Microsoft last month paid a California travel agent $10,000 after she won a judgment in small claims court by successfully arguing that an unauthorized upgrade to Windows 10 crippled her work PC.
Teri Goldstein, the owner of Sausalito, Calif.-based TG Travel Group LLC, said that she had not approved the upgrade from Windows 7 to Windows 10. After the upgrade repeatedly failed, the machine was almost unusable, frequently crashing and forcing her to restore files, not recognizing her external hard drive, and demanding that she use multi-step workarounds simply to log on each day. "It just limped along," Goldstein said in an interview.
The Seattle Times first reported on Microsoft giving up its appeal and paying Goldstein the $10,000 judgment.
Goldstein relied on her computer to run her business.
"For months I tried to work with them, but they kept blowing me off," said Goldstein, of the problems that began in August 2015. She said she made countless calls to Microsoft's technical support, visited a local Microsoft retail store, and spent hours scouring support forums, all to no avail.
Meanwhile, her business was taking a pounding. "September to December is my busiest season," Goldstein said, adding that she could not shut down her company the week or more it would take to buy a new PC and have her IT consultant set it up, provision it with the software she needed, and transfer her files. At the same time, she fielded calls from clients asking why she hadn't answered their emails, which were inaccessible because of the crippled computer. Some of those customers canceled their bookings.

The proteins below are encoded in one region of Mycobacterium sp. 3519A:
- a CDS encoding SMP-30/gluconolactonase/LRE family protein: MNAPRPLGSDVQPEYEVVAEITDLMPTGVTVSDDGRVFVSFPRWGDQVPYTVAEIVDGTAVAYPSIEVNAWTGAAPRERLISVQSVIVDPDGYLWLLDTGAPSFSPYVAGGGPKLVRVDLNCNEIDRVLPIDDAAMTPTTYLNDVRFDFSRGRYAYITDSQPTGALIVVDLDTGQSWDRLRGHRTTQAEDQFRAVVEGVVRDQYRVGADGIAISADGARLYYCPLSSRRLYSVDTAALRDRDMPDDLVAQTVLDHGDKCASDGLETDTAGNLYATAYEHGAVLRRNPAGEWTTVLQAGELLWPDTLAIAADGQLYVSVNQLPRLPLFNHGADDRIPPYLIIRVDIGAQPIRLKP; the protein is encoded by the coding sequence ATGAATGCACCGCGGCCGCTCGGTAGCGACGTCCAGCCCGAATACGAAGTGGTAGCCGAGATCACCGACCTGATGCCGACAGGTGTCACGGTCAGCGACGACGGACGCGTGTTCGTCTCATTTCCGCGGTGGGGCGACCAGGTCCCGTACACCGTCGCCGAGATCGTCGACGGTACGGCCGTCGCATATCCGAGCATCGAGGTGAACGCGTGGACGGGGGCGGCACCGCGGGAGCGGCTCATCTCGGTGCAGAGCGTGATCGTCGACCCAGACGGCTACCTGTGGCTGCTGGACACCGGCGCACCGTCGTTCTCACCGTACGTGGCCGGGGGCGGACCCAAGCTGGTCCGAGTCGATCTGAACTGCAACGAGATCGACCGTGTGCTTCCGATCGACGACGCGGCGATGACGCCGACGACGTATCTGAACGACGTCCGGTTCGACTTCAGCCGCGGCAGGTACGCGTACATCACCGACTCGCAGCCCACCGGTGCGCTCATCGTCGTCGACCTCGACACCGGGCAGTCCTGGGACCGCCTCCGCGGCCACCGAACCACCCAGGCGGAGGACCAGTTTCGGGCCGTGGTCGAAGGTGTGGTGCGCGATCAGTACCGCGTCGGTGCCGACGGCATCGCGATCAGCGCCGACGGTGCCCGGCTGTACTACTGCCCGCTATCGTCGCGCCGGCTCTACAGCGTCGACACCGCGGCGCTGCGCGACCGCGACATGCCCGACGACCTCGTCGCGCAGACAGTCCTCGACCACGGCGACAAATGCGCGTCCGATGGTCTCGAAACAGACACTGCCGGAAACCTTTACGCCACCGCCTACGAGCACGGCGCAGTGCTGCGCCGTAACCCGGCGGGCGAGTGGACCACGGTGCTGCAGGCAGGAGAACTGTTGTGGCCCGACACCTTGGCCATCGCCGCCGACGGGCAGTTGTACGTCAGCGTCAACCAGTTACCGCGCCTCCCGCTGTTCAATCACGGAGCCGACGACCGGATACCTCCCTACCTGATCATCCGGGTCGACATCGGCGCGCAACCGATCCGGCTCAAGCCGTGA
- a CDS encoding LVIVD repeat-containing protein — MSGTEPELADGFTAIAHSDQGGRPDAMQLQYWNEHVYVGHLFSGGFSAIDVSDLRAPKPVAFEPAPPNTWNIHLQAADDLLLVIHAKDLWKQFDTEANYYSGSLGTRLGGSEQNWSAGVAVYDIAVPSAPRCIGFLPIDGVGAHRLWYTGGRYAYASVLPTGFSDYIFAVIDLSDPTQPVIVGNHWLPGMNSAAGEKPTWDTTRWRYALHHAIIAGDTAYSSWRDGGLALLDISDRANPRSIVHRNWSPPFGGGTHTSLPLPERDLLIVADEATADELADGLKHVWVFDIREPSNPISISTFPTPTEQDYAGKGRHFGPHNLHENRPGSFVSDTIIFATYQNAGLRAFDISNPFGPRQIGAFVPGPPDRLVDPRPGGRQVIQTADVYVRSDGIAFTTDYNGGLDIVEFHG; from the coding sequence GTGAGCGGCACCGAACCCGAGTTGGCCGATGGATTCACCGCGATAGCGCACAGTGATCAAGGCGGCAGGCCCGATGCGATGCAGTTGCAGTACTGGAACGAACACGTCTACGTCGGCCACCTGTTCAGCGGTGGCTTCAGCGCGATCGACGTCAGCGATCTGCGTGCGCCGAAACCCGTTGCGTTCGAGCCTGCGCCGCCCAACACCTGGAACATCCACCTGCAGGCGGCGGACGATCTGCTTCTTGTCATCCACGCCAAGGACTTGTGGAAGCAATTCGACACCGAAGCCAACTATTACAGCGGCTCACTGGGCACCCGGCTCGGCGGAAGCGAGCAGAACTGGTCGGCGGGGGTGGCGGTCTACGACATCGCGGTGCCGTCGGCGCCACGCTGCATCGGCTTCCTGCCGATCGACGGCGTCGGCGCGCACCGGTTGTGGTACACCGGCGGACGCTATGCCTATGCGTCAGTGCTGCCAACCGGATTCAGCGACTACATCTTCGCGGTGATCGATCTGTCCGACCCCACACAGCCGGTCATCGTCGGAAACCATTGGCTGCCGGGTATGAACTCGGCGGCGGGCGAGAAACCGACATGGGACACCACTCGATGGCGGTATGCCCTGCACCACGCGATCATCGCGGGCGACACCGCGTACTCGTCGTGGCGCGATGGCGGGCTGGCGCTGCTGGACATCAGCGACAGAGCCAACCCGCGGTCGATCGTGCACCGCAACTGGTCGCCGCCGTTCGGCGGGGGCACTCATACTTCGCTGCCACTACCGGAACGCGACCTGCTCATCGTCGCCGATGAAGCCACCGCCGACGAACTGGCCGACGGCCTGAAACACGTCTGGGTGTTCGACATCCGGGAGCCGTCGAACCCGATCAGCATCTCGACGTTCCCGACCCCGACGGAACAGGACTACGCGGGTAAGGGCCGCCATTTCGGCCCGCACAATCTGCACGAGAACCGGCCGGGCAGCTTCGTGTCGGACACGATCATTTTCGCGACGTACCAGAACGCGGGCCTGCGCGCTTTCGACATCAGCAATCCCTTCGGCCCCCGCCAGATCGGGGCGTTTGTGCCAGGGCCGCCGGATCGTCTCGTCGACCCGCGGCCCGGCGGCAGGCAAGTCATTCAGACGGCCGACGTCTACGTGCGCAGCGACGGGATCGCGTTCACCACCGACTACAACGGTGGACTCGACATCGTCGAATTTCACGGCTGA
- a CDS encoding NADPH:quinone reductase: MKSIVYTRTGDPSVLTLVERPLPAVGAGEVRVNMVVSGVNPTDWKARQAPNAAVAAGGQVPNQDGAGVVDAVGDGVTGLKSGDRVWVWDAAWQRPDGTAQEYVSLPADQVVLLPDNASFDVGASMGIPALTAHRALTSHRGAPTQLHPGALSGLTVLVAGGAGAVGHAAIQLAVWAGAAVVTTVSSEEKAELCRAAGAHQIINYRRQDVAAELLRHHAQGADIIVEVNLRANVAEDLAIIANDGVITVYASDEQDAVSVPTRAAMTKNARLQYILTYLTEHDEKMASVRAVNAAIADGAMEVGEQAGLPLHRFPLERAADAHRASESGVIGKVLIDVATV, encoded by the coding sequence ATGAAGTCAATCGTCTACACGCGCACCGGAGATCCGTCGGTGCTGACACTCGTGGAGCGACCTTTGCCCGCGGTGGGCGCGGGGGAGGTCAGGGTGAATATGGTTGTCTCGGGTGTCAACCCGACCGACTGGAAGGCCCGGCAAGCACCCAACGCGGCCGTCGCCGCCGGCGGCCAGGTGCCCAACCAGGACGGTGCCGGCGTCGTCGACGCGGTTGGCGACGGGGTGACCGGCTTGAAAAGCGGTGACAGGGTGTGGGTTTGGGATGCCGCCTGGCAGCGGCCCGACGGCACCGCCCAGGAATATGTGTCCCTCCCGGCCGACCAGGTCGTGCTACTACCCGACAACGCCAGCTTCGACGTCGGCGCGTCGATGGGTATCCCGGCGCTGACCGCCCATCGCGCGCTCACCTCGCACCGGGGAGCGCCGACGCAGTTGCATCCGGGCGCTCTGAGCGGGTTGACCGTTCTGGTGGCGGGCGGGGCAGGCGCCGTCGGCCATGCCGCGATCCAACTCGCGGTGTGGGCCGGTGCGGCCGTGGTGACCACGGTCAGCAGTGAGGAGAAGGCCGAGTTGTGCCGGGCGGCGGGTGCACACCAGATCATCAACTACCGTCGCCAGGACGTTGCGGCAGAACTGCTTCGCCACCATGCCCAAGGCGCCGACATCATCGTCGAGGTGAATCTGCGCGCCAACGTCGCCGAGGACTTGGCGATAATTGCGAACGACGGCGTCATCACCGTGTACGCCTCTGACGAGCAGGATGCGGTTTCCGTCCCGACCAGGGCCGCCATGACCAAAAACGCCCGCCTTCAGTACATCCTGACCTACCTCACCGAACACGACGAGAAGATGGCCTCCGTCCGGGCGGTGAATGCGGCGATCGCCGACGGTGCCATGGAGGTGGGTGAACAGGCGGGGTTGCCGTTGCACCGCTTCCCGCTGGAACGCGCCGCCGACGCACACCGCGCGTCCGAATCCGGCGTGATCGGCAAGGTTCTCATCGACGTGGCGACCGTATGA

In early October, she bought a new laptop because her Windows desktop was still unreliable, then tried to do business using both. In late December, the first time business slowed enough to allow it, she bought a new desktop PC to replace the crippled computer.
During the months-long span, Goldstein said she suffered $17,000 in lost business and additional expenses because of the failed upgrade to Windows 10, basing her estimate on past-years' revenue during the period and the cost of the new computers.
Microsoft's support technicians were never able to restore her PC to its former operational state, and Goldstein's account of dealings with the Redmond, Wash. company's customer service department was Kafka-esque.
According to the notes Goldstein had kept on her dilemma, which she shared with Computerworld, one customer service representative -- whose name, email and phone number she had been given by a Microsoft retail store in San Francisco -- was "continually rude, unwilling to assist me," and eventually told her "Do not ever contact me again."
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